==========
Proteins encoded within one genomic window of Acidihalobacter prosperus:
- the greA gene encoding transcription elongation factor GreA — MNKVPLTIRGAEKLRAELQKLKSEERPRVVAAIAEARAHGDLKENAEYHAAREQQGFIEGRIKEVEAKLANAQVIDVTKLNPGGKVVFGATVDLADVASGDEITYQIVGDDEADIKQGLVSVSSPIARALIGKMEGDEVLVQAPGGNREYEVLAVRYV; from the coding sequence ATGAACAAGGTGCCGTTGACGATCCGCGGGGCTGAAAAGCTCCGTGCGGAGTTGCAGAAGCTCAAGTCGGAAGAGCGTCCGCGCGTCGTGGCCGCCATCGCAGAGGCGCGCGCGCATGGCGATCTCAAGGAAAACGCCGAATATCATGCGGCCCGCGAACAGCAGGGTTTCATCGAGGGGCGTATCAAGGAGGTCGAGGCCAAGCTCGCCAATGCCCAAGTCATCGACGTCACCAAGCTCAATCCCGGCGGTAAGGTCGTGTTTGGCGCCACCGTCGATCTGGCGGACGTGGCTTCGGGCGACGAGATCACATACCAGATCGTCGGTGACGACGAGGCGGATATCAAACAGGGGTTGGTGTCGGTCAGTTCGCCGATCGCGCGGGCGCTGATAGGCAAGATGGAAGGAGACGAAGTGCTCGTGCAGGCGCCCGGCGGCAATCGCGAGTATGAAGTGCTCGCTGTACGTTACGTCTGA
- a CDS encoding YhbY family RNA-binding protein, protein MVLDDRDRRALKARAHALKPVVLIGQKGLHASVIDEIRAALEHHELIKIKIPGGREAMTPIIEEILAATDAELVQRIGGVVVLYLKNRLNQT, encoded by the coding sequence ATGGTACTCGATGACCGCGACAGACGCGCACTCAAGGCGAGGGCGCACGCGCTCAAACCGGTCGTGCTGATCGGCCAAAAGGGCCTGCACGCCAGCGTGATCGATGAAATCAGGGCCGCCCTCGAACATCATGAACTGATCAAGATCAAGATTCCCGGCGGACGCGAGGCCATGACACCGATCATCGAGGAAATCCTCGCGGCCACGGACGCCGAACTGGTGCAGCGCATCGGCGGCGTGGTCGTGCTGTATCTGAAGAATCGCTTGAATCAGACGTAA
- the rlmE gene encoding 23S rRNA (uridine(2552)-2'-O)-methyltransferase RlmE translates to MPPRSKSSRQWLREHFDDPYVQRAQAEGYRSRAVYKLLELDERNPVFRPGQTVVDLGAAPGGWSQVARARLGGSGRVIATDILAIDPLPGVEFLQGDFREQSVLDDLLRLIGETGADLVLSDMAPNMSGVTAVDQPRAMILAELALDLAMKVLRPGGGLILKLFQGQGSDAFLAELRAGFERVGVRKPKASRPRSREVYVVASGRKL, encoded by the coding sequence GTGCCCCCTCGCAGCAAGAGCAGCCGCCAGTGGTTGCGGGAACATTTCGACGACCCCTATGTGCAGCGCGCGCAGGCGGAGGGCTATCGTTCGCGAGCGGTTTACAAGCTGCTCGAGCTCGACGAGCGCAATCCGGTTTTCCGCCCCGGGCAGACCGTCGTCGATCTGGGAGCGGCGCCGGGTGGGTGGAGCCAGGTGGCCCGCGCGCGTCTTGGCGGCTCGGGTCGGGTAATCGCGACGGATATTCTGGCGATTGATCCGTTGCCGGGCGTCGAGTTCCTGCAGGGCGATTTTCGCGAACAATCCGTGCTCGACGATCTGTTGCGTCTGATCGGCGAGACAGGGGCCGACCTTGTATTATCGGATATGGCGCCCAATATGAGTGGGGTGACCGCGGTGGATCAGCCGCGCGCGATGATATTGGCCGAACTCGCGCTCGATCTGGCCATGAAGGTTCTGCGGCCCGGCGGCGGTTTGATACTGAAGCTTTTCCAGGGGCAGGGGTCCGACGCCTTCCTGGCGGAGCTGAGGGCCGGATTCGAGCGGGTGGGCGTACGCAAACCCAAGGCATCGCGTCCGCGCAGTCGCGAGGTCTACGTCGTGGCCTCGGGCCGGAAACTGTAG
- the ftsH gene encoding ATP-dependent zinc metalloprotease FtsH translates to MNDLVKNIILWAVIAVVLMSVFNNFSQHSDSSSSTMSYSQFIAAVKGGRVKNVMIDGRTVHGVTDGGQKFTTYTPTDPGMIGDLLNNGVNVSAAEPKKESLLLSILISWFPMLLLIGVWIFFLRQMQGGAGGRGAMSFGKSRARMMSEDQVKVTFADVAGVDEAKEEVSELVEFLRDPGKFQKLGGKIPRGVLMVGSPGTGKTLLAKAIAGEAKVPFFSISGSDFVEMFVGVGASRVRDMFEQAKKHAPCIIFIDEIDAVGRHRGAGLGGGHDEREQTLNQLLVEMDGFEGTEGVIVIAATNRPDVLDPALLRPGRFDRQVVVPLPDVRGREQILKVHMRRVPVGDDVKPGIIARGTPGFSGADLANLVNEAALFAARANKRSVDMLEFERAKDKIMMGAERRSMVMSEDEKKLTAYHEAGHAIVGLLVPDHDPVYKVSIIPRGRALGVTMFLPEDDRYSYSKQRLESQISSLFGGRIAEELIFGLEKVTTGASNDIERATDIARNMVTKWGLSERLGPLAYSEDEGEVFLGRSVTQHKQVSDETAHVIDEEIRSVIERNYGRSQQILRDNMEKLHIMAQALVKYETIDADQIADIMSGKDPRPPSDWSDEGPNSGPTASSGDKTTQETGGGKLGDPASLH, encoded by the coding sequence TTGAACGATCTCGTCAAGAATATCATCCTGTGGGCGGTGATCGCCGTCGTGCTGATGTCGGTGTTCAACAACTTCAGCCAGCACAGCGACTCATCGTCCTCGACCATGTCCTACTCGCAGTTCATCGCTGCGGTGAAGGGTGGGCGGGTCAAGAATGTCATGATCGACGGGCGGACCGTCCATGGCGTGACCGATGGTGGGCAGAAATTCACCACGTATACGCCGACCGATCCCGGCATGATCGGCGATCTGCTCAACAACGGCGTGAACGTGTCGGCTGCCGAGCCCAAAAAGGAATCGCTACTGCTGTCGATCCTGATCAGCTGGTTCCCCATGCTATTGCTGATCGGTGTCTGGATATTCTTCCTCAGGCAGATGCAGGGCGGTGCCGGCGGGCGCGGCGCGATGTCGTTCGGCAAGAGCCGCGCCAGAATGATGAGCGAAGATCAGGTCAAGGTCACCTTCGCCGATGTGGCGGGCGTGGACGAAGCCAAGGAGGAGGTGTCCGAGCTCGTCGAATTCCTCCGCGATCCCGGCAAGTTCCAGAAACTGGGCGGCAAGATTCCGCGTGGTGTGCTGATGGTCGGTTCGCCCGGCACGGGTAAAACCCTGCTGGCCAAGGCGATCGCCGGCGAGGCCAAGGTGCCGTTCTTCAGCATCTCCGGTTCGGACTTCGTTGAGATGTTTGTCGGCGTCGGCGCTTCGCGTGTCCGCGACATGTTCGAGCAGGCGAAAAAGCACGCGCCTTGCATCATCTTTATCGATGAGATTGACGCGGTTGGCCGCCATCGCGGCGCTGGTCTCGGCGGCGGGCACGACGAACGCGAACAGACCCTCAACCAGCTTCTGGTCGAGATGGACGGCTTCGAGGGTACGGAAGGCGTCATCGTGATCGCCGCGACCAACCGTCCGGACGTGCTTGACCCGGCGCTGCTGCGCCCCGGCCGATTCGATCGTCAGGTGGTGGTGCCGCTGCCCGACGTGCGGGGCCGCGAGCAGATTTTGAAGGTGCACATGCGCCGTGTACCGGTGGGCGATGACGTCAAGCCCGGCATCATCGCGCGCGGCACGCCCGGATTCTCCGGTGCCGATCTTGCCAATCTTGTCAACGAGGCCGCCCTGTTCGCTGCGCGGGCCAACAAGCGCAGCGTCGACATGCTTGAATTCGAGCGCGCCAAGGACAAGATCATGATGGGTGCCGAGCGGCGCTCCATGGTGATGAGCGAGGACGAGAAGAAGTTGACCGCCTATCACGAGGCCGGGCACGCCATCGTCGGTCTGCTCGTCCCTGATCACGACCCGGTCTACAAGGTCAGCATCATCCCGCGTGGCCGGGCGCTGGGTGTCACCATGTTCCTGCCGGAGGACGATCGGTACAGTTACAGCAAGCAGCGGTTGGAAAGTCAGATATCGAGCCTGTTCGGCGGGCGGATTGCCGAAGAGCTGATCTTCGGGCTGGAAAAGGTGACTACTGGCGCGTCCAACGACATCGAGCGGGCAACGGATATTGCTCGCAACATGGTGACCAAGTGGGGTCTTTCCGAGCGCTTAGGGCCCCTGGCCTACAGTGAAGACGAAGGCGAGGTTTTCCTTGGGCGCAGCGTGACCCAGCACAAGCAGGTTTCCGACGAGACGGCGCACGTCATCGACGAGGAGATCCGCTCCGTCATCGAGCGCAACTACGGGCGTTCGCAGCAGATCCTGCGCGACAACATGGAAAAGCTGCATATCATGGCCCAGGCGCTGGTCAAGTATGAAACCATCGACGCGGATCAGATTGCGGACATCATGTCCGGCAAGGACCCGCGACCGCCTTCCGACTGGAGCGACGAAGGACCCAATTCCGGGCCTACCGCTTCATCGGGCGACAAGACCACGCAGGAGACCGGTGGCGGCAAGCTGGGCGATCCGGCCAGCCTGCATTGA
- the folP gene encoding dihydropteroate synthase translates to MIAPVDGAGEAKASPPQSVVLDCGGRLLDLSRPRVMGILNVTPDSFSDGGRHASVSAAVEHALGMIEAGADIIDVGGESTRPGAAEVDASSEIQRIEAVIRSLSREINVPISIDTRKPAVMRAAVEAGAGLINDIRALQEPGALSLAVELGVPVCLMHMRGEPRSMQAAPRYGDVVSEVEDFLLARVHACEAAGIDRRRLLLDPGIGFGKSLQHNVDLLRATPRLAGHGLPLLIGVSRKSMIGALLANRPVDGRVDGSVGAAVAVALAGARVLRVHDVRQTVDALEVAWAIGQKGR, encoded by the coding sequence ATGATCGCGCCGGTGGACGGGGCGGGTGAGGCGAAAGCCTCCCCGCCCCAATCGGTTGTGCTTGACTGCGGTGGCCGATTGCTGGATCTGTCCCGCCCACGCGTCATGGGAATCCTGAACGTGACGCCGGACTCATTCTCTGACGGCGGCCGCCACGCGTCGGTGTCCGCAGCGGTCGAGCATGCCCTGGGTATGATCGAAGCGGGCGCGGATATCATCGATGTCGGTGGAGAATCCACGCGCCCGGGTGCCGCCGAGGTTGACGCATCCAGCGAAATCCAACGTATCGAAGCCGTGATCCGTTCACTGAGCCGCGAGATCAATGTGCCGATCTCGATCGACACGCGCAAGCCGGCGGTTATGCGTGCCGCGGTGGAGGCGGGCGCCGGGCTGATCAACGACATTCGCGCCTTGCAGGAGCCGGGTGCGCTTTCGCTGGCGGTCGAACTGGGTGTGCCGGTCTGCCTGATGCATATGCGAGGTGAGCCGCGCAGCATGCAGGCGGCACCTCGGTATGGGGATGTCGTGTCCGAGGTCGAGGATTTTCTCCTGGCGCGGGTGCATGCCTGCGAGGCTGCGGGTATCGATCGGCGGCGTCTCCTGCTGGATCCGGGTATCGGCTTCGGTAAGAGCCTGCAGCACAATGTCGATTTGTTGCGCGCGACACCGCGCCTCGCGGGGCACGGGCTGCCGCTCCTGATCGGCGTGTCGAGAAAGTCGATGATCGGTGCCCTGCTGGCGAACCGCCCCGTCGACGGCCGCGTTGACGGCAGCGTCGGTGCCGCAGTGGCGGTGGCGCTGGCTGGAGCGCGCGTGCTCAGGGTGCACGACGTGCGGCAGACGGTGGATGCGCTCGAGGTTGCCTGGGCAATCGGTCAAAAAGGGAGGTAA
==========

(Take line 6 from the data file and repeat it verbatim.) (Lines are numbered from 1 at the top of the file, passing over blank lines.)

- the folP gene encoding dihydropteroate synthase translates to MIAPVDGAGEAKASPPQSVVLDCGGRLLDLSRPRVMGILNVTPDSFSDGGRHASVSAAVEHALGMIEAGADIIDVGGESTRPGAAEVDASSEIQRIEAVIRSLSREINVPISIDTRKPAVMRAAVEAGAGLINDIRALQEPGALSLAVELGVPVCLMHMRGEPRSMQAAPRYGDVVSEVEDFLLARVHACEAAGIDRRRLLLDPGIGFGKSLQHNVDLLRATPRLAGHGLPLLIGVSRKSMIGALLANRPVDGRVDGSVGAAVAVALAGARVLRVHDVRQTVDALEVAWAIGQKGR, encoded by the coding sequence ATGATCGCGCCGGTGGACGGGGCGGGTGAGGCGAAAGCCTCCCCGCCCCAATCGGTTGTGCTTGACTGCGGTGGCCGATTGCTGGATCTGTCCCGCCCACGCGTCATGGGAATCCTGAACGTGACGCCGGACTCATTCTCTGACGGCGGCCGCCACGCGTCGGTGTCCGCAGCGGTCGAGCATGCCCTGGGTATGATCGAAGCGGGCGCGGATATCATCGATGTCGGTGGAGAATCCACGCGCCCGGGTGCCGCCGAGGTTGACGCATCCAGCGAAATCCAACGTATCGAAGCCGTGATCCGTTCACTGAGCCGCGAGATCAATGTGCCGATCTCGATCGACACGCGCAAGCCGGCGGTTATGCGTGCCGCGGTGGAGGCGGGCGCCGGGCTGATCAACGACATTCGCGCCTTGCAGGAGCCGGGTGCGCTTTCGCTGGCGGTCGAACTGGGTGTGCCGGTCTGCCTGATGCATATGCGAGGTGAGCCGCGCAGCATGCAGGCGGCACCTCGGTATGGGGATGTCGTGTCCGAGGTCGAGGATTTTCTCCTGGCGCGGGTGCATGCCTGCGAGGCTGCGGGTATCGATCGGCGGCGTCTCCTGCTGGATCCGGGTATCGGCTTCGGTAAGAGCCTGCAGCACAATGTCGATTTGTTGCGCGCGACACCGCGCCTCGCGGGGCACGGGCTGCCGCTCCTGATCGGCGTGTCGAGAAAGTCGATGATCGGTGCCCTGCTGGCGAACCGCCCCGTCGACGGCCGCGTTGACGGCAGCGTCGGTGCCGCAGTGGCGGTGGCGCTGGCTGGAGCGCGCGTGCTCAGGGTGCACGACGTGCGGCAGACGGTGGATGCGCTCGAGGTTGCCTGGGCAATCGGTCAAAAAGGGAGGTAA